Instructor Insights

In the episodes of the Chalk Radio podcast embedded below, we present interviews with MIT professors and other instructors who have helped to transform computer science education as part of the Social and Ethical Responsibilities of Computing (SERC) initiative.

Instructor Interview: Prof. Catherine D’Ignazio, Prof. Jacob Andreas, and Harini Suresh

"The goal is to get students to think about data as the product of a long and complex process that is driven by human judgments and values."
— Harini Suresh

When computer science was in its infancy, programmers quickly realized that though computers are astonishingly powerful tools, the results they achieve are only as good as the data you feed into them. (This principle was quickly formalized as GIGO: “Garbage In, Garbage Out.”) What was true in the era of the UNIVAC has proved still to be true in the era of machine learning: among other well-publicized AI fiascos, chatbots that have interacted with bigots have learned to spew racist invective, while facial-recognition software trained solely on images of white people sometimes fails to recognize people of color as human. In 2021, Professor Catherine D’Ignazio of MIT’s Department of Urban Studies and Planning (DUSP) and Professor Jacob Andreas and Harini Suresh of the Department of Electrical Engineering and Computer Science collaborated as part of the SERC initiative to teach computer science students to recognize how deep learning systems can replicate and magnify the biases inherent in the data sets that are used to train them.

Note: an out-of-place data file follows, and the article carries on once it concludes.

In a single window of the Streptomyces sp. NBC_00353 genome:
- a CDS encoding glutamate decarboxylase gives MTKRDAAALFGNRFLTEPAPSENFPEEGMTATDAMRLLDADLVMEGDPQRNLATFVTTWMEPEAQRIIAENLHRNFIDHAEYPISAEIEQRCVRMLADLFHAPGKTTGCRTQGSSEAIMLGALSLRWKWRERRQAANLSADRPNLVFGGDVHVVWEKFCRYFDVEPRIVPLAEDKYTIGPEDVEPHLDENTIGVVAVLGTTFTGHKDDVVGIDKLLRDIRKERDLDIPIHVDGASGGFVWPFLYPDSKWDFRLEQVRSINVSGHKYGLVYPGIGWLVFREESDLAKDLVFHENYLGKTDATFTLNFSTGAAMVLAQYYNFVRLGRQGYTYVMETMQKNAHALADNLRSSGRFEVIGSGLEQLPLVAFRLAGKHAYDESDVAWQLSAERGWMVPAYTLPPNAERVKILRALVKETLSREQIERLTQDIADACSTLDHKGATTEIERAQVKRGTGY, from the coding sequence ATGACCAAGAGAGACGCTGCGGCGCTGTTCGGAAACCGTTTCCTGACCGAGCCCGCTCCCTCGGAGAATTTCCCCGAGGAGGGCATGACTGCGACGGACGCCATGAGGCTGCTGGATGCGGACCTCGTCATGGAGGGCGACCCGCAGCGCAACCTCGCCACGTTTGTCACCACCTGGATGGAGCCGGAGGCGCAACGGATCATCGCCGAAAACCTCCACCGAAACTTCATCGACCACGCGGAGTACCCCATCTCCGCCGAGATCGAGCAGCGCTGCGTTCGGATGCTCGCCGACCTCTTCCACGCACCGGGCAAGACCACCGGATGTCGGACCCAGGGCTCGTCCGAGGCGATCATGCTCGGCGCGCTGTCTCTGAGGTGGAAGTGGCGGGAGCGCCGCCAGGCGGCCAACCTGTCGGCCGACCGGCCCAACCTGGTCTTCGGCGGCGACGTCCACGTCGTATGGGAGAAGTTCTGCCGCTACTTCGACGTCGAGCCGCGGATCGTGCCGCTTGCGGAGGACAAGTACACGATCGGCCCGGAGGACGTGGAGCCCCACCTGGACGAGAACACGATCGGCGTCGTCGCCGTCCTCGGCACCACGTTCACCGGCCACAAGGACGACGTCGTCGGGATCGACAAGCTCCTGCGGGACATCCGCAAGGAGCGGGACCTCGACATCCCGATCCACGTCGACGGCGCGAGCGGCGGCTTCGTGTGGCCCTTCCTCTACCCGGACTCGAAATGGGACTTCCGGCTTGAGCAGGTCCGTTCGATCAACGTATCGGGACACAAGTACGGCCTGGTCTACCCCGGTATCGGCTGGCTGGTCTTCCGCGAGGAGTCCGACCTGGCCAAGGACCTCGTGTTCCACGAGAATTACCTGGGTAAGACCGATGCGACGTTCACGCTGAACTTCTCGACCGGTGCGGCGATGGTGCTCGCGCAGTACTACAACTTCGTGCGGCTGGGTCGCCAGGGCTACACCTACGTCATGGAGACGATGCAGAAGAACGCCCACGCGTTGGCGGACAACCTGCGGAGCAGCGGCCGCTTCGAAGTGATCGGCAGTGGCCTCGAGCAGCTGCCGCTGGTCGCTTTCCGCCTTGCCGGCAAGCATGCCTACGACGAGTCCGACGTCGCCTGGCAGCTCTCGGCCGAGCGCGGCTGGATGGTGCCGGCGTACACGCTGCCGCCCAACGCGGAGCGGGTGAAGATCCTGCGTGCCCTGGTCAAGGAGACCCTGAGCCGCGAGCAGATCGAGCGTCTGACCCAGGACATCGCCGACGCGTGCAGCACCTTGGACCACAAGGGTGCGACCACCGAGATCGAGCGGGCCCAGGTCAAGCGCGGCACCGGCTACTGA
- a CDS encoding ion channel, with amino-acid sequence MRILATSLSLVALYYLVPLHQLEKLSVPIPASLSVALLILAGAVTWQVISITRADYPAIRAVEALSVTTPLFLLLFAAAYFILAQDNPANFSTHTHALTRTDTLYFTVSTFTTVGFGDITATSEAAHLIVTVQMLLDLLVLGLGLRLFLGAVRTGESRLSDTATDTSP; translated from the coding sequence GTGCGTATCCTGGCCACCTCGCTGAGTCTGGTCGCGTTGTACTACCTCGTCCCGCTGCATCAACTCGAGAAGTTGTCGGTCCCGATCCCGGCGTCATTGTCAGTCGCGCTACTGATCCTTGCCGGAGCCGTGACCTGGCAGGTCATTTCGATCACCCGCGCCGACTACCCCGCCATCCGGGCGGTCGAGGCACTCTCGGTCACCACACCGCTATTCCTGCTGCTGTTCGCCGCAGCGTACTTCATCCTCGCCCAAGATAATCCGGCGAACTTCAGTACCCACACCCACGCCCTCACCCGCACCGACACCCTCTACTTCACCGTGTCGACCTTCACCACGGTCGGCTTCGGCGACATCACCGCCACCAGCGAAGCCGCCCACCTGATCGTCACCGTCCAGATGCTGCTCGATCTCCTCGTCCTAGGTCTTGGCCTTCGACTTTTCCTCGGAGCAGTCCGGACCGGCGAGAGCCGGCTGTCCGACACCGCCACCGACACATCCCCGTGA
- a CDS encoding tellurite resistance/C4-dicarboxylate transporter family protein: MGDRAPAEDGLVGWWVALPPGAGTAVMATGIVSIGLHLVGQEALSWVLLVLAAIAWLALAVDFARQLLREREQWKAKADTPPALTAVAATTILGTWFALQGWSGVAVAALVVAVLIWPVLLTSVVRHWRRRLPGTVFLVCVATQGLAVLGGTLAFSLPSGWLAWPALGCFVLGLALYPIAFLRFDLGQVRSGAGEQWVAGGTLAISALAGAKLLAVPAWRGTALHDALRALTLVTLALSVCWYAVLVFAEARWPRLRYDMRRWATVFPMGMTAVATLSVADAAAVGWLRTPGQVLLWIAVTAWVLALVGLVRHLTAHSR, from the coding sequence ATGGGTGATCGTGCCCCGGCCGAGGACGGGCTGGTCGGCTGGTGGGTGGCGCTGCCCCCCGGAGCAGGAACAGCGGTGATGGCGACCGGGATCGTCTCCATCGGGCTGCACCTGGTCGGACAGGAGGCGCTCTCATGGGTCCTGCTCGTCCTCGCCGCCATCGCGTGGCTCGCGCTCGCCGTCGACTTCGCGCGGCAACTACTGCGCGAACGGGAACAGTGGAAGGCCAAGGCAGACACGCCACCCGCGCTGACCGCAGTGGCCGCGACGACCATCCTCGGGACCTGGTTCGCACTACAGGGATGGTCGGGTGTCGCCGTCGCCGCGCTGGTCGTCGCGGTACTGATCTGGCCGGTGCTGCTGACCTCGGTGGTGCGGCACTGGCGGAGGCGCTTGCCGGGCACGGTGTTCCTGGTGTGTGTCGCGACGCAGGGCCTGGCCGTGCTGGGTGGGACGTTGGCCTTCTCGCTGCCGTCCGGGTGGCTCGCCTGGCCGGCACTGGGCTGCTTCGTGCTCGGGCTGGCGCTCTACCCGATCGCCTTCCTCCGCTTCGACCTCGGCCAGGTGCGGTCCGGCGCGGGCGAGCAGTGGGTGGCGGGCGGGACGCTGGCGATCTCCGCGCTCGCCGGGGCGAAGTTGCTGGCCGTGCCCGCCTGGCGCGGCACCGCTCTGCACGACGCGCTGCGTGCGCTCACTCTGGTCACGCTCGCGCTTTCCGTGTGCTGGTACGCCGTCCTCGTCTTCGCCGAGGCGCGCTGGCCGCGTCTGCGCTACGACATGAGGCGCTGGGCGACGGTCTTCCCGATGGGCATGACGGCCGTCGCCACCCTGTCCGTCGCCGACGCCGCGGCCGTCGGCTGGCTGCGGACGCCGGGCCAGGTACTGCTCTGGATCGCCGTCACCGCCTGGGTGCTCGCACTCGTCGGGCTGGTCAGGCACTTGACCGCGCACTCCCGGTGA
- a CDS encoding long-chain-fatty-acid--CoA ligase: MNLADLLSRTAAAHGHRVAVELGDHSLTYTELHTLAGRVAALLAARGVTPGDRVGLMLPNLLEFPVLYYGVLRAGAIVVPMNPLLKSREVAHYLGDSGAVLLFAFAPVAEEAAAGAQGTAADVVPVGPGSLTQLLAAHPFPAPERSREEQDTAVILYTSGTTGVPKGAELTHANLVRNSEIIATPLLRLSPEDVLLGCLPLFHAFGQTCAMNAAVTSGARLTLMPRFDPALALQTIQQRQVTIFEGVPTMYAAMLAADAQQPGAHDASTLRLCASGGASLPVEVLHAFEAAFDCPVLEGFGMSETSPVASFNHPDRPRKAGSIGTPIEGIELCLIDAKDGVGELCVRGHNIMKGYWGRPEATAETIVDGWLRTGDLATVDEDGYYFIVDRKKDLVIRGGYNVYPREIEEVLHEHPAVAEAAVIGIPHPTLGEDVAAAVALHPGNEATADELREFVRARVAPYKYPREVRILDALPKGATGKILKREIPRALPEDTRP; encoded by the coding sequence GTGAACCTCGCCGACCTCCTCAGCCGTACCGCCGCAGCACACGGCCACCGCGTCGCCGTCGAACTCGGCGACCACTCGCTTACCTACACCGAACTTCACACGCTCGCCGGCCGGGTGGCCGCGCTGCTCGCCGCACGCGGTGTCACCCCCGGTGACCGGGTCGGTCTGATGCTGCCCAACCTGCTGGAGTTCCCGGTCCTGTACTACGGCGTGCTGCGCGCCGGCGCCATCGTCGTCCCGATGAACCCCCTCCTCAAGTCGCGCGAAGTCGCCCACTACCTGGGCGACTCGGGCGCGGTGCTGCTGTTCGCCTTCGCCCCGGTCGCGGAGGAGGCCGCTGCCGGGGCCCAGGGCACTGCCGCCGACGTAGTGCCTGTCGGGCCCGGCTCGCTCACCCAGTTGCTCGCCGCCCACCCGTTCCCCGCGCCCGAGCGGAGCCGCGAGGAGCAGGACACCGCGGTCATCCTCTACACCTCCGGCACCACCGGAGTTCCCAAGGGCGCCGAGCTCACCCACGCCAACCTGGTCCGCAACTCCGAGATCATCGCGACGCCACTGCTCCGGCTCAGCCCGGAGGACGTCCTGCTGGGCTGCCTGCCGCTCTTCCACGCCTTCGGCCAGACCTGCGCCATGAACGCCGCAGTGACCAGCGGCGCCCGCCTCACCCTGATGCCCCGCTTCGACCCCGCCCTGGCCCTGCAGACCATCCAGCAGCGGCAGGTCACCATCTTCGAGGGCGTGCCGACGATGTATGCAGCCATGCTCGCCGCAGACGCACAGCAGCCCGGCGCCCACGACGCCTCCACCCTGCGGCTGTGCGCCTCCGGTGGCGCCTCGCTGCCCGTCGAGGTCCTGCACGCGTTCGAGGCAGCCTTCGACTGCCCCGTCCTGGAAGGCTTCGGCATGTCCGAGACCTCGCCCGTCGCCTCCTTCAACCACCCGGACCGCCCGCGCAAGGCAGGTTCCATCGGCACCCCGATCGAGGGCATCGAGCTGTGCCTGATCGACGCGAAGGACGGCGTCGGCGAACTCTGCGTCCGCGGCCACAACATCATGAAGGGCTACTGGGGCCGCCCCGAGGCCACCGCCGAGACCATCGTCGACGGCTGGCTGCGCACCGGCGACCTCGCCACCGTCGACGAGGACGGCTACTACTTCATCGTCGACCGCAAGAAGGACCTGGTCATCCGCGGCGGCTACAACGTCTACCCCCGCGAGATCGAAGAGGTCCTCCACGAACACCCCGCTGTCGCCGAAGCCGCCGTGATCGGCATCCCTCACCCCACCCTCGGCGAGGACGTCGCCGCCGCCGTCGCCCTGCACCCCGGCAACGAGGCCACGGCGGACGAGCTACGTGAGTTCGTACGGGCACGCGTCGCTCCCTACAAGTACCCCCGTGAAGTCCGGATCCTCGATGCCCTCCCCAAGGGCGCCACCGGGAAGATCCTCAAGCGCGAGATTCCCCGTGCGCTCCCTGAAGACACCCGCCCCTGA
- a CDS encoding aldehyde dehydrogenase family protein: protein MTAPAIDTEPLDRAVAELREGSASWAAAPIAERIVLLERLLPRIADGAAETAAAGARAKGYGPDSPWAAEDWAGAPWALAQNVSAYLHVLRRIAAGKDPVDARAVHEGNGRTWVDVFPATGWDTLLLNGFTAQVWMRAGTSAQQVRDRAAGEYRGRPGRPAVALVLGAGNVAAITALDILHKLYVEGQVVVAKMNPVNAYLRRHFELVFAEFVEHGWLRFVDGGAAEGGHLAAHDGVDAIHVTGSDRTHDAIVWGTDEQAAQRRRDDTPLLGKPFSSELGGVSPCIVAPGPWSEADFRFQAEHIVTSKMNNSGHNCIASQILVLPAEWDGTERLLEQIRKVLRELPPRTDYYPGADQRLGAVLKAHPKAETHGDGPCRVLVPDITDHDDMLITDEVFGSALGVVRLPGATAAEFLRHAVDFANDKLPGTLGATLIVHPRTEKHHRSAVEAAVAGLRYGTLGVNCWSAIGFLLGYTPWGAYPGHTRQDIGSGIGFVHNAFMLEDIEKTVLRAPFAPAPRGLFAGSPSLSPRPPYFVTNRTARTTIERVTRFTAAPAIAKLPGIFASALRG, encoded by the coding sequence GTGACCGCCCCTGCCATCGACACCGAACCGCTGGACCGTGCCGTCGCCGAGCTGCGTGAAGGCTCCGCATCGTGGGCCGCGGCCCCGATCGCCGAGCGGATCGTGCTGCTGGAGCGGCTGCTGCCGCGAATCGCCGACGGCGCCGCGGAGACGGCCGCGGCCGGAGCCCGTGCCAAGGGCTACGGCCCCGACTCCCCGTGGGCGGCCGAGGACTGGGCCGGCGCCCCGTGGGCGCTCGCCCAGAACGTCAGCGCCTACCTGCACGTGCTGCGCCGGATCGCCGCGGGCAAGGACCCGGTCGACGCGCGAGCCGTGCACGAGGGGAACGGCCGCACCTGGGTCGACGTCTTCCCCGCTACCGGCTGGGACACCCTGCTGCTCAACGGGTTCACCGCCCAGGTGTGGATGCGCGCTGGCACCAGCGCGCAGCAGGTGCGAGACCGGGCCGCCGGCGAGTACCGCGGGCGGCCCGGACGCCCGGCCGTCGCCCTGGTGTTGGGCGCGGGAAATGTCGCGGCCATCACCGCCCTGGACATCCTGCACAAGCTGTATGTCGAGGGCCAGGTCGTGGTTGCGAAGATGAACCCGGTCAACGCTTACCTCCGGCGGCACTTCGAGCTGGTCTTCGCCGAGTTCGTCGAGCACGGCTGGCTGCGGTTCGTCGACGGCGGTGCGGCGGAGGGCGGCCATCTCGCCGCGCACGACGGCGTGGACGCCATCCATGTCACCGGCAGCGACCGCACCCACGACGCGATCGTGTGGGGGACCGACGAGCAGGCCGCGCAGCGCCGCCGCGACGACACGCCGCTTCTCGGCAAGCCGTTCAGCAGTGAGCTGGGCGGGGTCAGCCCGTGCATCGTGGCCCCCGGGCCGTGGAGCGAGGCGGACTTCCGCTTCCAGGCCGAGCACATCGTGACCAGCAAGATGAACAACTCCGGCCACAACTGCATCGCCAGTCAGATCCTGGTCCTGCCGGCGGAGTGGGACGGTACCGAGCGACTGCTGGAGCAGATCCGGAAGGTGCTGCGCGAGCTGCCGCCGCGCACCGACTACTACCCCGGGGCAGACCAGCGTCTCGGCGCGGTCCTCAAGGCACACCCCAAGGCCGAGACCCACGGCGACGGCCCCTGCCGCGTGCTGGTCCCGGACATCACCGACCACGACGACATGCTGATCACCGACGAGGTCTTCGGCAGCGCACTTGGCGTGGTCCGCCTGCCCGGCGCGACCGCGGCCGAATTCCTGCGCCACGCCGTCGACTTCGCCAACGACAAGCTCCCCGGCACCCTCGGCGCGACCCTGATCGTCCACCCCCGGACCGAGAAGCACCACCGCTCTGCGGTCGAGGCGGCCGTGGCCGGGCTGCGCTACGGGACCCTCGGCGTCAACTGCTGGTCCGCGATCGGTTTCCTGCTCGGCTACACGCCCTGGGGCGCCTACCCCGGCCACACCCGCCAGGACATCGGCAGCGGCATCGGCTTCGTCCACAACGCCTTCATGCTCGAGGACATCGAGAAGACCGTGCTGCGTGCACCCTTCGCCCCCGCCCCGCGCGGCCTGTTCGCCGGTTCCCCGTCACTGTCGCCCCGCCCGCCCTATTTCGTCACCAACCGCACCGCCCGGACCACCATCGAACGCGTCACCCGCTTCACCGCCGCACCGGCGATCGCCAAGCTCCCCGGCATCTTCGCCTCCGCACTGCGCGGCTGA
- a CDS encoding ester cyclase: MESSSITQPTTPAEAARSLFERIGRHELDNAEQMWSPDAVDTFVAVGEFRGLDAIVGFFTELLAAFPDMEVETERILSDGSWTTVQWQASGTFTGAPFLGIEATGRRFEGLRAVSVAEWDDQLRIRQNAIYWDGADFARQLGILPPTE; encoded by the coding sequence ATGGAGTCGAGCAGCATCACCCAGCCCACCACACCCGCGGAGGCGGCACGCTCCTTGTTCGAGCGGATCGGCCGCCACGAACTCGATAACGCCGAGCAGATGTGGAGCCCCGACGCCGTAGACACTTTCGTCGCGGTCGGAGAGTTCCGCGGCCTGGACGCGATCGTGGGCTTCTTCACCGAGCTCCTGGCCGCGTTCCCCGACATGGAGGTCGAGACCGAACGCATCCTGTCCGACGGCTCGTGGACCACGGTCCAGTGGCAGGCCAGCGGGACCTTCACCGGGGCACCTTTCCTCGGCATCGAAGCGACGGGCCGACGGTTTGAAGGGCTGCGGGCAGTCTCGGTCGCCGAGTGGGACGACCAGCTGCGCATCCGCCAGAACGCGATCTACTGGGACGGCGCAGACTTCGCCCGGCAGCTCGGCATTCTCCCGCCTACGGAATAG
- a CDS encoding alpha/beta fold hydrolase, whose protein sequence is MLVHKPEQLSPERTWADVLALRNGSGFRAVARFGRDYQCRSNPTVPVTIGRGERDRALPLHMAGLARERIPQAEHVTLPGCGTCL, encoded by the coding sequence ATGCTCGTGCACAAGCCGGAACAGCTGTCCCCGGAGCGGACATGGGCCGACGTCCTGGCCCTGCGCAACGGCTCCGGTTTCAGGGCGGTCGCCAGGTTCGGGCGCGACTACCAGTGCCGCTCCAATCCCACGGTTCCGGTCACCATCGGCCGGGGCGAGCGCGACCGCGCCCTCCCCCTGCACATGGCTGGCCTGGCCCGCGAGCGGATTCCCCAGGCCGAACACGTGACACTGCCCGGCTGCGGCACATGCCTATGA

In this episode, Prof. D’Ignazio, Prof. Andreas, and graduate student Harini Suresh describe the principles behind their revised curriculum for the course 6.864 Quantitative Methods for Natural Language Processing.

 

Instructor Interview: Prof. Daniel Jackson and Serena Booth

As Prof. Daniel Jackson sees it, software can fail its users in three ways: First, it can simply work badly, failing to meet the purpose it was intended for. Second, it may do what the user wants it to, while simultaneously accomplishing some insidious purpose that the user is unaware of. Third, it may “contribute to a computational environment that has subtly pernicious effects” on the individual or on society—effects unintended not only by the user but also by the software designer. Prof. Jackson and graduate teaching assistant Serena Booth have attempted to address these second and third types of failure by incorporating ethical considerations in their revised syllabus for Prof. Jackson and Prof. Arvind Satyanarayan’s course 6.170 Software Studio

In this episode, Jackson and Booth discuss concrete changes they made in their revision of 6.170, including introducing ethical concerns early in the course and sharing an ethics protocol to scaffold students’ decision-making throughout the software design process. 

Course Info

Learning Resource Types

notes Lecture Notes
co_present Instructor Insights
assignment Multiple Assignment Types